Clickhouse's CEO tells the story of one of the most compelling new database companies of recent times.
Source: the Analytics Engineering Podcast: https://roundup.getdbt.com/p/aaron-katz-clickhouse (2mins in)
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More on Clickhouse
Our previous episode on Clickhouse: https://twitter.com/swyx/status/1502129209111576577
HN comments on Clickhouse: https://news.ycombinator.com/item?id=28595419
I'd like to thank the creators of ClickHouse as i hope they are reading here. We've been using it since 2019 in a single server setup with billions of rows. No problems at all. And query speeds that seem unreal compared to MySQL and pg.
Also wanted to share my overall positive experience with Clickhouse.
* started a 3-node cluster using the official Docker images super quickly
* ingested billions of rows super fast
* great compression (of course, depends on your data's characteristics)
* features like https://clickhouse.tech/docs/en/engines/table-engines/merget... are amazing to see
* ODBC support. I initially said "Who uses that??", but we used it to connect PostgreSQL and so we can keep the non-timeseries data in PostgreSQL but still access PostgreSQL tables in Clickhouse (!)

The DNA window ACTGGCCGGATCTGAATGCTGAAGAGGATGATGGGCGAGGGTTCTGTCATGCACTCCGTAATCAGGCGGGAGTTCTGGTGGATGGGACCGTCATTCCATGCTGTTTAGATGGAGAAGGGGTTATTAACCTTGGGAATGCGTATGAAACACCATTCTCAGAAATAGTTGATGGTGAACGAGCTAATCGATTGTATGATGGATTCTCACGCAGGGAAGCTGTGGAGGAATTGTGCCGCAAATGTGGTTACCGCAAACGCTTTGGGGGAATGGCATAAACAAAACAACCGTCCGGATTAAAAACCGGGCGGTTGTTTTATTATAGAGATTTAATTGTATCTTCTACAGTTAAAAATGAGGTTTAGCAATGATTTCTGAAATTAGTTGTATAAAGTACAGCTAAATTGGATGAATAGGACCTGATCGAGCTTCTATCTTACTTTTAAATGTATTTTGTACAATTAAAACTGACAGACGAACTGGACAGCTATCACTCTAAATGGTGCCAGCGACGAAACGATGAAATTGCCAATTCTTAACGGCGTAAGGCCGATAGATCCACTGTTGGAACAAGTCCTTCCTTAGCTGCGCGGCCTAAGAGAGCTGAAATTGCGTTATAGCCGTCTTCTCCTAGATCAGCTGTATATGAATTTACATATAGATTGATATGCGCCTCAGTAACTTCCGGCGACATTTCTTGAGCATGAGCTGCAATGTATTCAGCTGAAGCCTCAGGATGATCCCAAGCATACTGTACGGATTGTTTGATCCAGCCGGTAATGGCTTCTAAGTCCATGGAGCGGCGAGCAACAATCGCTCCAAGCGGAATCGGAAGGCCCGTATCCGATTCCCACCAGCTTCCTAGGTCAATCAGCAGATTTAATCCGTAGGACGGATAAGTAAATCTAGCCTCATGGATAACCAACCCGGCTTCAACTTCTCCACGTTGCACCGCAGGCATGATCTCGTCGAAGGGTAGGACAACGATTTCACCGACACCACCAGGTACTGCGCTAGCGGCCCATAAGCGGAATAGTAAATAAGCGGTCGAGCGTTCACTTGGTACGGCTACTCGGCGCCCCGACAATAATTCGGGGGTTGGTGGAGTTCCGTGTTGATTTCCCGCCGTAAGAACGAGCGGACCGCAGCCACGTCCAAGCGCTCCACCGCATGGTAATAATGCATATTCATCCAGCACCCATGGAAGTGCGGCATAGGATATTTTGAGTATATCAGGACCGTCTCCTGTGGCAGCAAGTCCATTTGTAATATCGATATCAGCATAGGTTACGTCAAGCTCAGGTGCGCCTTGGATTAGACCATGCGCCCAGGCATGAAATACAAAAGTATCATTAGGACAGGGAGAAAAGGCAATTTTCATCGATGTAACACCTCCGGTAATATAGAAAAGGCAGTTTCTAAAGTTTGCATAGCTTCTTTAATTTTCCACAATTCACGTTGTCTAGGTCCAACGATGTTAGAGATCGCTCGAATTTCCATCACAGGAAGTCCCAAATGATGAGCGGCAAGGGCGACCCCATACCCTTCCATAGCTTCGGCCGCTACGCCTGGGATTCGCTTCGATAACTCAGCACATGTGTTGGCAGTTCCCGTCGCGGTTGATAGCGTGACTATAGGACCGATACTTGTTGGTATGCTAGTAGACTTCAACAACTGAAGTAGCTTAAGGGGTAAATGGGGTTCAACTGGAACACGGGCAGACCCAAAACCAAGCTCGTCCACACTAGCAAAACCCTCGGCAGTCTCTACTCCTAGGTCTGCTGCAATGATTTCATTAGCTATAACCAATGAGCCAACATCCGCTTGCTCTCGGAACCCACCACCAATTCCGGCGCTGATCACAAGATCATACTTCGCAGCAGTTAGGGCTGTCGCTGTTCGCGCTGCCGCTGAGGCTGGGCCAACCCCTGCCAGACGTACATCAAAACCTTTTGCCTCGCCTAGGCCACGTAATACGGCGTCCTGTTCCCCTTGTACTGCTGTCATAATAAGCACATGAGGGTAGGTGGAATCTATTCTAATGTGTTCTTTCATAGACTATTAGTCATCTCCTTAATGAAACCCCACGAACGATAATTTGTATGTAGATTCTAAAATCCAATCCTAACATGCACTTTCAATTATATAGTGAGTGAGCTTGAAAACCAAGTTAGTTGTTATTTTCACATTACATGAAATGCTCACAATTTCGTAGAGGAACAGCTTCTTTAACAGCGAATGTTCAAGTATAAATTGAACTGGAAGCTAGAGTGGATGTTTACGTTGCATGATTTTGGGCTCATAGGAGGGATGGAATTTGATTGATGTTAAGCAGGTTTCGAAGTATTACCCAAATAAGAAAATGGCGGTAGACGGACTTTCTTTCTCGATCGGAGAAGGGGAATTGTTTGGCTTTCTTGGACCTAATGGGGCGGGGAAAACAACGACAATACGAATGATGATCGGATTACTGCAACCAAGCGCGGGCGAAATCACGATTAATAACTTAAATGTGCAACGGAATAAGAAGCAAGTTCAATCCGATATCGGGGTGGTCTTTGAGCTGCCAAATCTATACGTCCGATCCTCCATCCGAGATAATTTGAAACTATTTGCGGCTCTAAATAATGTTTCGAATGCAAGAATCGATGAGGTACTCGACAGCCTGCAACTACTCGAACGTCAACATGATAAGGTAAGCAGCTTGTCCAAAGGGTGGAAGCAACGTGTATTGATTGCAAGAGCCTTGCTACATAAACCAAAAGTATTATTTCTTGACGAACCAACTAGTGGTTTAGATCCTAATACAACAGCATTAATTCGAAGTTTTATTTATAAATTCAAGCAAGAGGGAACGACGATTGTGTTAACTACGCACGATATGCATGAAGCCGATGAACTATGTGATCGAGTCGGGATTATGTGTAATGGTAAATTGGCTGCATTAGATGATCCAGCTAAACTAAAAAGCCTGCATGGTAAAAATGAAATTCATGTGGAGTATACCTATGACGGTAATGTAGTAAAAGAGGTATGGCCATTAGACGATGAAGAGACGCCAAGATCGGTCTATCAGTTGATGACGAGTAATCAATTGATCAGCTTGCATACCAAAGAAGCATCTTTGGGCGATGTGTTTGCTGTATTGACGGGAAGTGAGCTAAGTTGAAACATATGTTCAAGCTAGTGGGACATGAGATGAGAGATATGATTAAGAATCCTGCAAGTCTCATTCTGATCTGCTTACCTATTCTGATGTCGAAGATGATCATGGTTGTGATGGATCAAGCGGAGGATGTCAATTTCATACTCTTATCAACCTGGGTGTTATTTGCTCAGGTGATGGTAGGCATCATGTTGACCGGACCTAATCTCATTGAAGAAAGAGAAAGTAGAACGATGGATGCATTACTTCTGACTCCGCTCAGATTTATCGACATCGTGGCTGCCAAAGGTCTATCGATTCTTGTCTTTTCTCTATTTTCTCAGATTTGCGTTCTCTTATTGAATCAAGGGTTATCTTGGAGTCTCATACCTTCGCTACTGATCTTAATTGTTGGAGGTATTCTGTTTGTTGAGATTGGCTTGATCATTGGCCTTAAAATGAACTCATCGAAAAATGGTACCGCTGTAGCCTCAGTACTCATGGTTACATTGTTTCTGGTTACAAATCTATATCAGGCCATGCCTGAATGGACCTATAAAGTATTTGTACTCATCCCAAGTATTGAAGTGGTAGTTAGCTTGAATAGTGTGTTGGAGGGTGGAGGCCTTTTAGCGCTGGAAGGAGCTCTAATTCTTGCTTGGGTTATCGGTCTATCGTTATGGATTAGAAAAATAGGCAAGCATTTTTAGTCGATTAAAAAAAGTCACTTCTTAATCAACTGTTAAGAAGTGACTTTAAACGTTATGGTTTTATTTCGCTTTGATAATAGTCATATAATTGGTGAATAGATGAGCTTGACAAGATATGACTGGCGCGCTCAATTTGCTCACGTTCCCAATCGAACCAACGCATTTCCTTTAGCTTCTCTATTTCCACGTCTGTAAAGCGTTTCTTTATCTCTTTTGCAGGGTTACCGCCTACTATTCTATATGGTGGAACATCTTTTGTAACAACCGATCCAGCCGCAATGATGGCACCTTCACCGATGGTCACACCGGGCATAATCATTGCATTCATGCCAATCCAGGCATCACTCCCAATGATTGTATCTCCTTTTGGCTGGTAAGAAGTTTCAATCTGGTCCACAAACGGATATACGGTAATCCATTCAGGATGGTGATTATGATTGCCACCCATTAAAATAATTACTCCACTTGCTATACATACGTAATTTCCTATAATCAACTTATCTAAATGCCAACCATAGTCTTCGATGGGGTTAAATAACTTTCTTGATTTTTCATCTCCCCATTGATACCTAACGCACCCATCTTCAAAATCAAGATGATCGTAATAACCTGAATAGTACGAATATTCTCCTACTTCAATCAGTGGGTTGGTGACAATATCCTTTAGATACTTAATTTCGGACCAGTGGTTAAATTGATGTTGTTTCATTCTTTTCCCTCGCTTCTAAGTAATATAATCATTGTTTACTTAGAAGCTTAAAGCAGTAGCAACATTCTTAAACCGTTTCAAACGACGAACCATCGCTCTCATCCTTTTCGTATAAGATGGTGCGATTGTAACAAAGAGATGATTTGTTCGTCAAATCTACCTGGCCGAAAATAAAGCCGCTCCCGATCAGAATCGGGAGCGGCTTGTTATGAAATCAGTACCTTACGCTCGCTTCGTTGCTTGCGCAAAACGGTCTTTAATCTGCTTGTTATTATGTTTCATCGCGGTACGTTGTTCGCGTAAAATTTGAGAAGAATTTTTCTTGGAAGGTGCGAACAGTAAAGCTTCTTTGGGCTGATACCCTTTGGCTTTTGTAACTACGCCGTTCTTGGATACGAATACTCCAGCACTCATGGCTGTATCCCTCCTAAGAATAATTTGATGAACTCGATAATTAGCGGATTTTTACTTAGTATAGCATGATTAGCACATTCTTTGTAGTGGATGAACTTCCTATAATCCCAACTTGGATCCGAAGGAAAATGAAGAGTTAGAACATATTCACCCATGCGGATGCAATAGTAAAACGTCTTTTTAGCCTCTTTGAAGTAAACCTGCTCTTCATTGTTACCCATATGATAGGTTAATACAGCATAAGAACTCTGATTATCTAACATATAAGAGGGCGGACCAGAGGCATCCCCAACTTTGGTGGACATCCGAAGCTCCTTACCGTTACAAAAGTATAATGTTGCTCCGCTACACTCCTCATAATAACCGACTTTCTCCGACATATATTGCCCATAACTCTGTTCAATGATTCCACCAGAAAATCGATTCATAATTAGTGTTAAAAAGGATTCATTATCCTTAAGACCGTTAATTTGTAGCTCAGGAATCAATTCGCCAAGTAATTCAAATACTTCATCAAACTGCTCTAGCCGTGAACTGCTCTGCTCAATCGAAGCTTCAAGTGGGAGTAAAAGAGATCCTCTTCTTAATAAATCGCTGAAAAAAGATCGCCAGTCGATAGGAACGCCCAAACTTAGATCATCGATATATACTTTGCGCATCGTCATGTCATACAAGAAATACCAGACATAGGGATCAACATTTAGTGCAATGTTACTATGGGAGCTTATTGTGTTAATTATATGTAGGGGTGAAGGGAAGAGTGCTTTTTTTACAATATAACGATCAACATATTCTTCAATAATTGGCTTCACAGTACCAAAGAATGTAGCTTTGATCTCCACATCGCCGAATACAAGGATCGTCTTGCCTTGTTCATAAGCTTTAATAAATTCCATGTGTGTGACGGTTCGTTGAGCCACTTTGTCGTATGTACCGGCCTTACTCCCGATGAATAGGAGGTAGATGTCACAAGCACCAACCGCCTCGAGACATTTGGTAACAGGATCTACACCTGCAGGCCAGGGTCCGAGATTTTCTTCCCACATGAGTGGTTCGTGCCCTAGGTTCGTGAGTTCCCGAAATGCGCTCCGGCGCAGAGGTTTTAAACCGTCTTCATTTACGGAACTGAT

* you can go the other way too: read Clickhouse from PostgreSQL (see https://github.com/Percona-Lab/clickhousedb_fdw, although we didn't try this)
* PRs welcome, and quickly reviewed. (We improved the ODBC UUID support)
* code quality is pretty high.
* limited JOIN capabilities, which is expected from a timeseries-oriented database like Clickhouse. It's almost impossible to implement JOINs at this kind of scale. The philosophy is "If it won't be fast as scale, we don't support it"
* not-quite-standard SQL syntax, but they've been improving it
* limited DELETE support, which is also expected from this kind of database, but rarely used in the kinds of environments that CH usually runs in (how often do people delete data from ElasticSearch?)
It's really an impressive piece of engineering. Hats off to the Yandex crew.
I'd like to add an upside which is:
Totally great and simple on a single node.
I looked at a bunch of analytical databases and had a lot that started with "so here's a basic 10 node cluster". Clickhouse installed and worked instantly with decent but not "big" data with no hassle. A hundred million rows with lots of heavy text blobs and a lot of columns, that kind of thing. Happily dealt with triple nested joins over that, and with billions of entries in arrays on those columns didn't bat an eye.
This has been my experience with ClickHouse as well...that is, you can basically close your eyes while writing the schema and still maintain to get extremely impressive performance.
That being said, ClickHouse also has a ton of clever levers you can pull to squeeze out better performance and compression which aren't used by default, such as using Delta/DoubleDelta CODECs with LZ4/ZSTD compression, etc. Not to mention, MATERIALIZED VIEWs and/or the relatively newer feature MergeTree Projections